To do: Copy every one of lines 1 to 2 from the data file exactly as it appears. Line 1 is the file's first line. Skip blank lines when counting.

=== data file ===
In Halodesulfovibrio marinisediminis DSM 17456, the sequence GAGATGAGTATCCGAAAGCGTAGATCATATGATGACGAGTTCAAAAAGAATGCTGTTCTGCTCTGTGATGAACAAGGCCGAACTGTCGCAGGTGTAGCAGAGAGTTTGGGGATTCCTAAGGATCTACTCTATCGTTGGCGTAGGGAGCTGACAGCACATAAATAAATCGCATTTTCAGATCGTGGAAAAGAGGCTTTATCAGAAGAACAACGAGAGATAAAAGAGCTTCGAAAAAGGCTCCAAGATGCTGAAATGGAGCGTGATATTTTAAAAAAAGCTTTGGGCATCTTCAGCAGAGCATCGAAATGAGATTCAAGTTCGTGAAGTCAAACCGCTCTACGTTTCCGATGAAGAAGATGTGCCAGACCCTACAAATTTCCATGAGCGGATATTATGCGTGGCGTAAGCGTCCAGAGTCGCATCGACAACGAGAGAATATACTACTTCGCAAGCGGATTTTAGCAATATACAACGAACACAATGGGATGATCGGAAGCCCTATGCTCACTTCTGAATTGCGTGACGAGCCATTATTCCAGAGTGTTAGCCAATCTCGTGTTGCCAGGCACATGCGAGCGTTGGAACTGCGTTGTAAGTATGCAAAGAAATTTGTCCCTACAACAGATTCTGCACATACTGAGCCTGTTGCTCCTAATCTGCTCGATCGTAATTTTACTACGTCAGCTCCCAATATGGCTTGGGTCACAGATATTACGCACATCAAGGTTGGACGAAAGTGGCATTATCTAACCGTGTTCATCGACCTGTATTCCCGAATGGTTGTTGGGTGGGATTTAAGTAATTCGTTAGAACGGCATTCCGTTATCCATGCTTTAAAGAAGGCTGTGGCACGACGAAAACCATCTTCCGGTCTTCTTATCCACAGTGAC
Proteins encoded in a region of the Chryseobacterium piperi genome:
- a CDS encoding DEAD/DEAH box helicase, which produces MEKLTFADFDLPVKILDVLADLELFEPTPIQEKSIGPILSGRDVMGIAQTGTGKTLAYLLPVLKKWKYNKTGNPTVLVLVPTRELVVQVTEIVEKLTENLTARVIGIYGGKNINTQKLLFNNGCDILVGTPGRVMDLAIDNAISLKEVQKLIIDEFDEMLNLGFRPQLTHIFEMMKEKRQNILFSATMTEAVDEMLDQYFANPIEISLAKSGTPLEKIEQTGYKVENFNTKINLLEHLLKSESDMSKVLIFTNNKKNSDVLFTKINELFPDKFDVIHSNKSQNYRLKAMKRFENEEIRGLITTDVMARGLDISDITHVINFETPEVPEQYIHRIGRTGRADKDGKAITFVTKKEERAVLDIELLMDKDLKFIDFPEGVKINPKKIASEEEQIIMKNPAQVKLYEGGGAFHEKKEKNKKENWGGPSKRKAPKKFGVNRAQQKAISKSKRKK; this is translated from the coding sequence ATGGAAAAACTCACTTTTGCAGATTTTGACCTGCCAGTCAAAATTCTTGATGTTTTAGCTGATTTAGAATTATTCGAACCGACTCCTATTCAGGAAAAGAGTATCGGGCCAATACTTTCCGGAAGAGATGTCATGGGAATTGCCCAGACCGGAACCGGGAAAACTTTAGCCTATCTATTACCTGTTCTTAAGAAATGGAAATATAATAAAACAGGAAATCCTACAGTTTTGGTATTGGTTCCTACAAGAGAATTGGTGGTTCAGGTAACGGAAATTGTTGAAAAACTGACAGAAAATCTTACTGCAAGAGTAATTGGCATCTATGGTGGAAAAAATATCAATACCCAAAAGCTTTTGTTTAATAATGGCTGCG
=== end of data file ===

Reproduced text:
In Halodesulfovibrio marinisediminis DSM 17456, the sequence GAGATGAGTATCCGAAAGCGTAGATCATATGATGACGAGTTCAAAAAGAATGCTGTTCTGCTCTGTGATGAACAAGGCCGAACTGTCGCAGGTGTAGCAGAGAGTTTGGGGATTCCTAAGGATCTACTCTATCGTTGGCGTAGGGAGCTGACAGCACATAAATAAATCGCATTTTCAGATCGTGGAAAAGAGGCTTTATCAGAAGAACAACGAGAGATAAAAGAGCTTCGAAAAAGGCTCCAAGATGCTGAAATGGAGCGTGATATTTTAAAAAAAGCTTTGGGCATCTTCAGCAGAGCATCGAAATGAGATTCAAGTTCGTGAAGTCAAACCGCTCTACGTTTCCGATGAAGAAGATGTGCCAGACCCTACAAATTTCCATGAGCGGATATTATGCGTGGCGTAAGCGTCCAGAGTCGCATCGACAACGAGAGAATATACTACTTCGCAAGCGGATTTTAGCAATATACAACGAACACAATGGGATGATCGGAAGCCCTATGCTCACTTCTGAATTGCGTGACGAGCCATTATTCCAGAGTGTTAGCCAATCTCGTGTTGCCAGGCACATGCGAGCGTTGGAACTGCGTTGTAAGTATGCAAAGAAATTTGTCCCTACAACAGATTCTGCACATACTGAGCCTGTTGCTCCTAATCTGCTCGATCGTAATTTTACTACGTCAGCTCCCAATATGGCTTGGGTCACAGATATTACGCACATCAAGGTTGGACGAAAGTGGCATTATCTAACCGTGTTCATCGACCTGTATTCCCGAATGGTTGTTGGGTGGGATTTAAGTAATTCGTTAGAACGGCATTCCGTTATCCATGCTTTAAAGAAGGCTGTGGCACGACGAAAACCATCTTCCGGTCTTCTTATCCACAGTGAC
Proteins encoded in a region of the Chryseobacterium piperi genome: